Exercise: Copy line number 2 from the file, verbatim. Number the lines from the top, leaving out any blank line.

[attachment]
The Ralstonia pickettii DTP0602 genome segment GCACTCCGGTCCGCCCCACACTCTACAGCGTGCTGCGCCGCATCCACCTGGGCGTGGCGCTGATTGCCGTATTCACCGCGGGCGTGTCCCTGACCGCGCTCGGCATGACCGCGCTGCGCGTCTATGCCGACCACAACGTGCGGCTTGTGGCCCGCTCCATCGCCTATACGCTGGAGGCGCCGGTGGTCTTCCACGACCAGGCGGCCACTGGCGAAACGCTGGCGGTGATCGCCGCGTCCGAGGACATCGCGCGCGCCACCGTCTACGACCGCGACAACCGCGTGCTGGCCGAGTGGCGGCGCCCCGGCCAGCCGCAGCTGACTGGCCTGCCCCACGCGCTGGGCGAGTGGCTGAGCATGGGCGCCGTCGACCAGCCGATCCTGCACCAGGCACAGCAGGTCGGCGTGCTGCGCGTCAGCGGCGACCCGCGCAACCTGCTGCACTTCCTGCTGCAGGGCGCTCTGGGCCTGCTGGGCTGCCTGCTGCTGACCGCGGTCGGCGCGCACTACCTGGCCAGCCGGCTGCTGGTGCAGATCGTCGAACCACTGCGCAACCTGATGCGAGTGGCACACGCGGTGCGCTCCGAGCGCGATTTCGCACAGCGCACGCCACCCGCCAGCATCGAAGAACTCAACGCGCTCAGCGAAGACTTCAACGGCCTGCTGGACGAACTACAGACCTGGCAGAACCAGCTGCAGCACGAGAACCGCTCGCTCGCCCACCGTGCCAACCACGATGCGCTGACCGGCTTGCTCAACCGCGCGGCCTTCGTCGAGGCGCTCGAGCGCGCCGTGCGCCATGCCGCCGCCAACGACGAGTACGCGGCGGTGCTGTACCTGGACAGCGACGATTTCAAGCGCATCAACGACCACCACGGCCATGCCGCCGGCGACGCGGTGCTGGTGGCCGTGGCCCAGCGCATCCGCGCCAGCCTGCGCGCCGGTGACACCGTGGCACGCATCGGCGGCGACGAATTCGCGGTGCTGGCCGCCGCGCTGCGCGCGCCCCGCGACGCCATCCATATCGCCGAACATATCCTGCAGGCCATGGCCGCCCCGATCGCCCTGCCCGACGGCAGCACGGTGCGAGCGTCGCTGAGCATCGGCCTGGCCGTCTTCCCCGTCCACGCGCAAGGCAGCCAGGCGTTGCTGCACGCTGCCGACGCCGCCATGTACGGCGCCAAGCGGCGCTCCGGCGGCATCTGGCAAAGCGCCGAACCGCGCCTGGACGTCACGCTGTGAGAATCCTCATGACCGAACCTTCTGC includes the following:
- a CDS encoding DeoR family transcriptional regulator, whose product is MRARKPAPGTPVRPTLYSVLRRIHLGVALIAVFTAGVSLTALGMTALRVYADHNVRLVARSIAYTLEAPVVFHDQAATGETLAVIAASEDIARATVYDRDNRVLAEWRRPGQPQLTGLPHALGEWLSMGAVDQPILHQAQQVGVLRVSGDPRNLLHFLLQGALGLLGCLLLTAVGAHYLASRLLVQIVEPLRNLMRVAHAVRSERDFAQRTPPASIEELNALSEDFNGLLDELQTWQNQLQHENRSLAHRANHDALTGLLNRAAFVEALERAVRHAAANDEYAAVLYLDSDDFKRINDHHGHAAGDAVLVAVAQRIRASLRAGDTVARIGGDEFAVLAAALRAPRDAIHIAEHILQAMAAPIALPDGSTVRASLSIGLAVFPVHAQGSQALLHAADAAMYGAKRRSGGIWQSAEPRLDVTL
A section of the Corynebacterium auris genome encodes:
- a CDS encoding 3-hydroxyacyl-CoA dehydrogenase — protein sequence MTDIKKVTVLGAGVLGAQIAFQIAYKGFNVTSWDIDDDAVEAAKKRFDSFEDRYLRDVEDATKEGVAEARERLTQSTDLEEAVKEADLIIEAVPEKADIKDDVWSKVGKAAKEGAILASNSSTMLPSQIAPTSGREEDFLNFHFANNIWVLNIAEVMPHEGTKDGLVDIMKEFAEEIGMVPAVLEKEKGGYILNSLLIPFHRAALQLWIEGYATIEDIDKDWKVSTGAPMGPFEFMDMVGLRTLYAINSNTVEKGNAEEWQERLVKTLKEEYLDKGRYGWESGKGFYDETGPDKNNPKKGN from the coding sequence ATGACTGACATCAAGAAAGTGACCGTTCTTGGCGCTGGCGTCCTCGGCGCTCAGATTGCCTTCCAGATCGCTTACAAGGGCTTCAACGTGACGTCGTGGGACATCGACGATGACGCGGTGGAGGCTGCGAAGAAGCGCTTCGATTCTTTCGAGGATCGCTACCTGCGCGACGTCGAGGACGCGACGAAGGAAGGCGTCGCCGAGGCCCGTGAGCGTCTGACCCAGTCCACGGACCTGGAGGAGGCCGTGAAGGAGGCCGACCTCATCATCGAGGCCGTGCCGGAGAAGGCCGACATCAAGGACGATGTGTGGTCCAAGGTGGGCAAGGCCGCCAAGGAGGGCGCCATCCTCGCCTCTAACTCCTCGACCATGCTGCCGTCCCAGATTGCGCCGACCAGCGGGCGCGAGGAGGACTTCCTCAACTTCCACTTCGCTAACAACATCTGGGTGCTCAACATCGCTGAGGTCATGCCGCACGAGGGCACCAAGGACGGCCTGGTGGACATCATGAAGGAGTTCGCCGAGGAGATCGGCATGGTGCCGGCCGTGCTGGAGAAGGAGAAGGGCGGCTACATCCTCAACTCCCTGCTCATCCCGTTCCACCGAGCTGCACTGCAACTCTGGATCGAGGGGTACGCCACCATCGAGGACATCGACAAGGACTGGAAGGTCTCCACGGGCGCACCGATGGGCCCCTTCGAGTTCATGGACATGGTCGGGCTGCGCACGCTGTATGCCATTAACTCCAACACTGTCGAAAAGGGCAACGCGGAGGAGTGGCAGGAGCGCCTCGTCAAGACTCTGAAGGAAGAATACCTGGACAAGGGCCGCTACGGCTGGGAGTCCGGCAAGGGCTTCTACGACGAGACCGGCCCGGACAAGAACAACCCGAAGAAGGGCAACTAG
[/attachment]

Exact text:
- a CDS encoding DeoR family transcriptional regulator, whose product is MRARKPAPGTPVRPTLYSVLRRIHLGVALIAVFTAGVSLTALGMTALRVYADHNVRLVARSIAYTLEAPVVFHDQAATGETLAVIAASEDIARATVYDRDNRVLAEWRRPGQPQLTGLPHALGEWLSMGAVDQPILHQAQQVGVLRVSGDPRNLLHFLLQGALGLLGCLLLTAVGAHYLASRLLVQIVEPLRNLMRVAHAVRSERDFAQRTPPASIEELNALSEDFNGLLDELQTWQNQLQHENRSLAHRANHDALTGLLNRAAFVEALERAVRHAAANDEYAAVLYLDSDDFKRINDHHGHAAGDAVLVAVAQRIRASLRAGDTVARIGGDEFAVLAAALRAPRDAIHIAEHILQAMAAPIALPDGSTVRASLSIGLAVFPVHAQGSQALLHAADAAMYGAKRRSGGIWQSAEPRLDVTL